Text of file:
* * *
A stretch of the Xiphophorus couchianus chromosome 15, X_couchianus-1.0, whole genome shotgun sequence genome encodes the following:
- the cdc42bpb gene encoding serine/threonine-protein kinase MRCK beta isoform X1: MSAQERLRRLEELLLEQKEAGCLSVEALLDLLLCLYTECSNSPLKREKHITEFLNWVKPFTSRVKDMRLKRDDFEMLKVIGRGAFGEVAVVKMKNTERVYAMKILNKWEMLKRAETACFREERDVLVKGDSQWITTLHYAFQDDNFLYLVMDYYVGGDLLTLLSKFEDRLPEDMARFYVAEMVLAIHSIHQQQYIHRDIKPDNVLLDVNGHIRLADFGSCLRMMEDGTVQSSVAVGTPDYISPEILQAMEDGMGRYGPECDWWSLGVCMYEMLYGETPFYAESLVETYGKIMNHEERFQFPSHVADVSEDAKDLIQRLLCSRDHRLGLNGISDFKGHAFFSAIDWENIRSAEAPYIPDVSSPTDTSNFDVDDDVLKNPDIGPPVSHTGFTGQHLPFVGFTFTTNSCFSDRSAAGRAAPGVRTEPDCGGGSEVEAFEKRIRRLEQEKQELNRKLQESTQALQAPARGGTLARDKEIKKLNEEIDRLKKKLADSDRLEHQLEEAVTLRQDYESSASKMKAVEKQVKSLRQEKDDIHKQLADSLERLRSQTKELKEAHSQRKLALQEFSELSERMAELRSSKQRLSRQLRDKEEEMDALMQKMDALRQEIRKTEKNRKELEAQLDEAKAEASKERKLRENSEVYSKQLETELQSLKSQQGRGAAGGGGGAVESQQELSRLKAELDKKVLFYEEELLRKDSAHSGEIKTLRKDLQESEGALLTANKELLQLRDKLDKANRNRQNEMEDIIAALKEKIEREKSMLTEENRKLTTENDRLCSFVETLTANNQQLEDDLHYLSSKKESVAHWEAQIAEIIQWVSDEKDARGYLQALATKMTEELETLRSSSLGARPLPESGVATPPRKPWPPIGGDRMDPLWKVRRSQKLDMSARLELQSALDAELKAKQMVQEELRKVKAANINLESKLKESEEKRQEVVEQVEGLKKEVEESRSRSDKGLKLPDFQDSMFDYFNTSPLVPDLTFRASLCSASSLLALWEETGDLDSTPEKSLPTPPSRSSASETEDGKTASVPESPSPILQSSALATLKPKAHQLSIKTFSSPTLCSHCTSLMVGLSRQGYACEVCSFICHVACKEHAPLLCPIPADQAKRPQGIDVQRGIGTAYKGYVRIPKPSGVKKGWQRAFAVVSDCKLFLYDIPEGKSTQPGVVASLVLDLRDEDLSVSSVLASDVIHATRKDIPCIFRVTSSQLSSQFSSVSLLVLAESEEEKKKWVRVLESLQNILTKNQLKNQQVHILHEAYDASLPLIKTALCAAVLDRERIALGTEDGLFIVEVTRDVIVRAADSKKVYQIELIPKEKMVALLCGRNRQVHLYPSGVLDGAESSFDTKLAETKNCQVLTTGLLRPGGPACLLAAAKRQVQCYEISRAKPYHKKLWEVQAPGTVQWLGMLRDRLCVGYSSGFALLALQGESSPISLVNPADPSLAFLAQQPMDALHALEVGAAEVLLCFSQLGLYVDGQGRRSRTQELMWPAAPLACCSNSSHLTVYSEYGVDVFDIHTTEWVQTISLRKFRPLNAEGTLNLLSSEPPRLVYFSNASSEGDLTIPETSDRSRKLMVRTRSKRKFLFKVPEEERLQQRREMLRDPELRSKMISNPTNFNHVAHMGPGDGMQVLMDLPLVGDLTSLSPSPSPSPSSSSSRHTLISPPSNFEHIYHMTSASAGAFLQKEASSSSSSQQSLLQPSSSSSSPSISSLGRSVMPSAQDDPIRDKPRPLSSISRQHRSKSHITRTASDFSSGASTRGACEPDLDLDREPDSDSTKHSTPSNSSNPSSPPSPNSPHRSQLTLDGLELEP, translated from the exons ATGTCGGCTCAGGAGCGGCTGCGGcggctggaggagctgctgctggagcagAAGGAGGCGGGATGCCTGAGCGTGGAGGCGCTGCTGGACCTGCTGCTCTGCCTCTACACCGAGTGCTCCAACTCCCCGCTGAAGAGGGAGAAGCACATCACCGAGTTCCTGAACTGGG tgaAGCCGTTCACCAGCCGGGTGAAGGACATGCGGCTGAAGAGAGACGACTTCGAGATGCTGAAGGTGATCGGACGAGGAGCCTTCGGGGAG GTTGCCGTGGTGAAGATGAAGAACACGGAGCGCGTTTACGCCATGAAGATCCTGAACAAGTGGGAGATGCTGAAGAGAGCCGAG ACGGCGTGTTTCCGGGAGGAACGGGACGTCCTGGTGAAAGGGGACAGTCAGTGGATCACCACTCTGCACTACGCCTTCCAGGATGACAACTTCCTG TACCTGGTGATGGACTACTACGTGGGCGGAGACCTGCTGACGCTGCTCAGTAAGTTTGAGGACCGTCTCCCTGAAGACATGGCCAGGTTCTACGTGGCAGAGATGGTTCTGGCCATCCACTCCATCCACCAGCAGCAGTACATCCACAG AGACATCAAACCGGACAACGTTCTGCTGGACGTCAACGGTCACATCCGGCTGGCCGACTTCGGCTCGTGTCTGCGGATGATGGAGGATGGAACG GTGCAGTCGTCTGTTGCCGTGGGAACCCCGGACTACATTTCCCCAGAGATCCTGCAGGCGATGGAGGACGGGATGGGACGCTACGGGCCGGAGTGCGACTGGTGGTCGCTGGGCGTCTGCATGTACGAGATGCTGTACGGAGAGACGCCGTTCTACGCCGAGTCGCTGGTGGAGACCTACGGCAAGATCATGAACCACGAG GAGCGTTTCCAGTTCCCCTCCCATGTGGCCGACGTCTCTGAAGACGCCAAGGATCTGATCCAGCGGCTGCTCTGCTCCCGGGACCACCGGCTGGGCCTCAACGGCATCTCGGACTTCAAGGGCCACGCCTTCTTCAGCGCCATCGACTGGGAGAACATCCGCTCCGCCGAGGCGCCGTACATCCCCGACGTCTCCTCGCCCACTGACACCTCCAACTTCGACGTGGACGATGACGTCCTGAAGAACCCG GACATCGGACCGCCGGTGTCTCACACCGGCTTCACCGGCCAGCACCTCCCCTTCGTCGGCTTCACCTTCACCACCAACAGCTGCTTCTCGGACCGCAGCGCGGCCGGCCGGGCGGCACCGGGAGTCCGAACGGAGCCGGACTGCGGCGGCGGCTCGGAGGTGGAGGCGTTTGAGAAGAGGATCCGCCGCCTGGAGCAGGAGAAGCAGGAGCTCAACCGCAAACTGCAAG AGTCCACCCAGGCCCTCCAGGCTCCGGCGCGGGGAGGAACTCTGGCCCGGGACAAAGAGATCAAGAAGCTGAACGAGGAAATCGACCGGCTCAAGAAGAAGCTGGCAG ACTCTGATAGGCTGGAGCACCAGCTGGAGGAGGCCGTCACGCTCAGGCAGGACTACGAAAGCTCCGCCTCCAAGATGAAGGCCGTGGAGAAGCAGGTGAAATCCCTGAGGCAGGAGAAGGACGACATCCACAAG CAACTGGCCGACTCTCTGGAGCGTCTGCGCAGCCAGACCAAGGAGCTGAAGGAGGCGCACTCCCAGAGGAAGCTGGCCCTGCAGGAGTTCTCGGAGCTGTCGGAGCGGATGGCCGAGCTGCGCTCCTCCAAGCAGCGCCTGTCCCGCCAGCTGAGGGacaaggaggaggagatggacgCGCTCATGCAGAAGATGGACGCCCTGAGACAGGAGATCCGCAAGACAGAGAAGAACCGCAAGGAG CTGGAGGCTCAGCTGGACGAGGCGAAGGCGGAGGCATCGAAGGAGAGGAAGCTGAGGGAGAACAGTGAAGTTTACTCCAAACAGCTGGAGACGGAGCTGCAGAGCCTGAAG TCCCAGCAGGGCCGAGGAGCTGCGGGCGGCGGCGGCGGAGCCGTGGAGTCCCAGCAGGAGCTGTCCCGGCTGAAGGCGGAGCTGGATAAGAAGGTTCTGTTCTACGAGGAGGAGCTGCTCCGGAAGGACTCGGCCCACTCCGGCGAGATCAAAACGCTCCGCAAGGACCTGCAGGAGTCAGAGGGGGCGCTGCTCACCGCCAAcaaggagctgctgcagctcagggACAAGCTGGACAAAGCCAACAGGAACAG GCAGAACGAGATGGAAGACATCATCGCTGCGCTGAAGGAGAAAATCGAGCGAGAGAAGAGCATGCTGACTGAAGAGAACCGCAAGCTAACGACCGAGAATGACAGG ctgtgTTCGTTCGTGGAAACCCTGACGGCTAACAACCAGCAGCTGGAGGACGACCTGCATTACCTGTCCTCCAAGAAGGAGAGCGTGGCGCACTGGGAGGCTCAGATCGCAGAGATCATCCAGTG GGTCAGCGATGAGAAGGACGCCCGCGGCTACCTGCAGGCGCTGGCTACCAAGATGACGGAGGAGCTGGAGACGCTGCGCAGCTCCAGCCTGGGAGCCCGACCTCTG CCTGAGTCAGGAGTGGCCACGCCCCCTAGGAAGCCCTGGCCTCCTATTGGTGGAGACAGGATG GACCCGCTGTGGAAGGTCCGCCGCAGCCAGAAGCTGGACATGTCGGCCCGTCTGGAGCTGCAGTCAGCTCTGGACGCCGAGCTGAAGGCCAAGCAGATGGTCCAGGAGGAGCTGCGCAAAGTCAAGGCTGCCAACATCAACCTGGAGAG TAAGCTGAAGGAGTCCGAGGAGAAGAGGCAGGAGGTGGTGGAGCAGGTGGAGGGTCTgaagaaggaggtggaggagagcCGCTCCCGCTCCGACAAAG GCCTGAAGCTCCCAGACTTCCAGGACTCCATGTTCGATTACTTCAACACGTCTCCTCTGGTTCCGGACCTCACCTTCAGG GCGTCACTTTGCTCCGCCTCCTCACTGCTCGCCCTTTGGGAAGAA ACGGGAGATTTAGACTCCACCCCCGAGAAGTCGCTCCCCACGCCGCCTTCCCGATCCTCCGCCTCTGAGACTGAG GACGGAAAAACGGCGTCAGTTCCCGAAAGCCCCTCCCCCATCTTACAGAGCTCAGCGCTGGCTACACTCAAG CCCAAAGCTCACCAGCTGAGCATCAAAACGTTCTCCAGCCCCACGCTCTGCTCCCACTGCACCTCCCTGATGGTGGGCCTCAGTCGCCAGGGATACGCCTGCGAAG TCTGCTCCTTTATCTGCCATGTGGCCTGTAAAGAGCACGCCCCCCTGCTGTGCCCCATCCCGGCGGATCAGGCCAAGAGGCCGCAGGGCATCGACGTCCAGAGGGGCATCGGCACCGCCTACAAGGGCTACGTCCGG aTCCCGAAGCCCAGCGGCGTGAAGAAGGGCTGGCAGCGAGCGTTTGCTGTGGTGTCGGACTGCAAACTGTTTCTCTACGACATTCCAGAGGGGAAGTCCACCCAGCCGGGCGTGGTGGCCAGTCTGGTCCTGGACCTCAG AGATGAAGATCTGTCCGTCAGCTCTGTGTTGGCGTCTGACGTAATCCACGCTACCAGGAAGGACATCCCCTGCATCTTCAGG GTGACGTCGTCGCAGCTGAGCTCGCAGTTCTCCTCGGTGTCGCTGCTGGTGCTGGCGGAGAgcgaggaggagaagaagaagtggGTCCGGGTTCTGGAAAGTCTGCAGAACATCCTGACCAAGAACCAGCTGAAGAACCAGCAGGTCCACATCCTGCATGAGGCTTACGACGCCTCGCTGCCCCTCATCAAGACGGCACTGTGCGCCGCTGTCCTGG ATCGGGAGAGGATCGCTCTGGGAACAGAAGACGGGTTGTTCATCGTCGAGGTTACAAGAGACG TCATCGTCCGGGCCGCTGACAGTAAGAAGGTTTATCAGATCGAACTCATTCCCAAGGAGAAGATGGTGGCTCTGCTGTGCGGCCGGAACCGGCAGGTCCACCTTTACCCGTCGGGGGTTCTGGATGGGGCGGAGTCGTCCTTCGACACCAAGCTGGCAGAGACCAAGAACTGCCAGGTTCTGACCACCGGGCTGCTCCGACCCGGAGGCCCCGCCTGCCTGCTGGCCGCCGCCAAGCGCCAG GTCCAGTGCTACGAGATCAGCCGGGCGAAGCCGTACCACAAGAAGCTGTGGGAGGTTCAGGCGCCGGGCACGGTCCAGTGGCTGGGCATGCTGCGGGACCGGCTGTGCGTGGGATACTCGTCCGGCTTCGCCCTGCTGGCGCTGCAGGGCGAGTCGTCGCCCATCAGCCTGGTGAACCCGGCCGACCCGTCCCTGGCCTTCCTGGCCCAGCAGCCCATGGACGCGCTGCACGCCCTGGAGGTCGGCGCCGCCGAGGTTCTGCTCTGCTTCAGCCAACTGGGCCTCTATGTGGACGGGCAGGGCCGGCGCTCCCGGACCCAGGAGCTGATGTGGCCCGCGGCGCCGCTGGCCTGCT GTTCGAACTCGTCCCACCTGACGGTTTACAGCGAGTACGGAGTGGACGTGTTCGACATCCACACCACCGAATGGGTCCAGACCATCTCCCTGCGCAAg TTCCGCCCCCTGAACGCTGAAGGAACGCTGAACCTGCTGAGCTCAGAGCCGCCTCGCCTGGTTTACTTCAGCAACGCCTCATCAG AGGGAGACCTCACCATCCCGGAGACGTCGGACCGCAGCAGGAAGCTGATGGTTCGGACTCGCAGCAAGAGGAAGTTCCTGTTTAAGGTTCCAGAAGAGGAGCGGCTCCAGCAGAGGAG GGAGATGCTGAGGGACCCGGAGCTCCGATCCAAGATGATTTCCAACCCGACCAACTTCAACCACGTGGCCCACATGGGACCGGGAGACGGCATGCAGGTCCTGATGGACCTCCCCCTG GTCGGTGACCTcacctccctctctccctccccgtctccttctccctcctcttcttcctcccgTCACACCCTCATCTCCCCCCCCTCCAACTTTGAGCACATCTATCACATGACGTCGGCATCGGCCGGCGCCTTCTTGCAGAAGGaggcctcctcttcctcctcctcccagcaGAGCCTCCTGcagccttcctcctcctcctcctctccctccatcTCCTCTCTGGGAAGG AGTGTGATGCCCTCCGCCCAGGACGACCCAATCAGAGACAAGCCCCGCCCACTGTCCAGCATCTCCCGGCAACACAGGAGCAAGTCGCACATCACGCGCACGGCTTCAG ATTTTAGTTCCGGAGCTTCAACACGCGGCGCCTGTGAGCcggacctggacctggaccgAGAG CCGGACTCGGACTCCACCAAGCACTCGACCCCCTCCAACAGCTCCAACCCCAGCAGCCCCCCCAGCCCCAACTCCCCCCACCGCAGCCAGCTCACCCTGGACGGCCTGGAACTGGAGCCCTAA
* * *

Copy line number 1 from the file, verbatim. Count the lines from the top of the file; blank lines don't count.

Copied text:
A stretch of the Xiphophorus couchianus chromosome 15, X_couchianus-1.0, whole genome shotgun sequence genome encodes the following: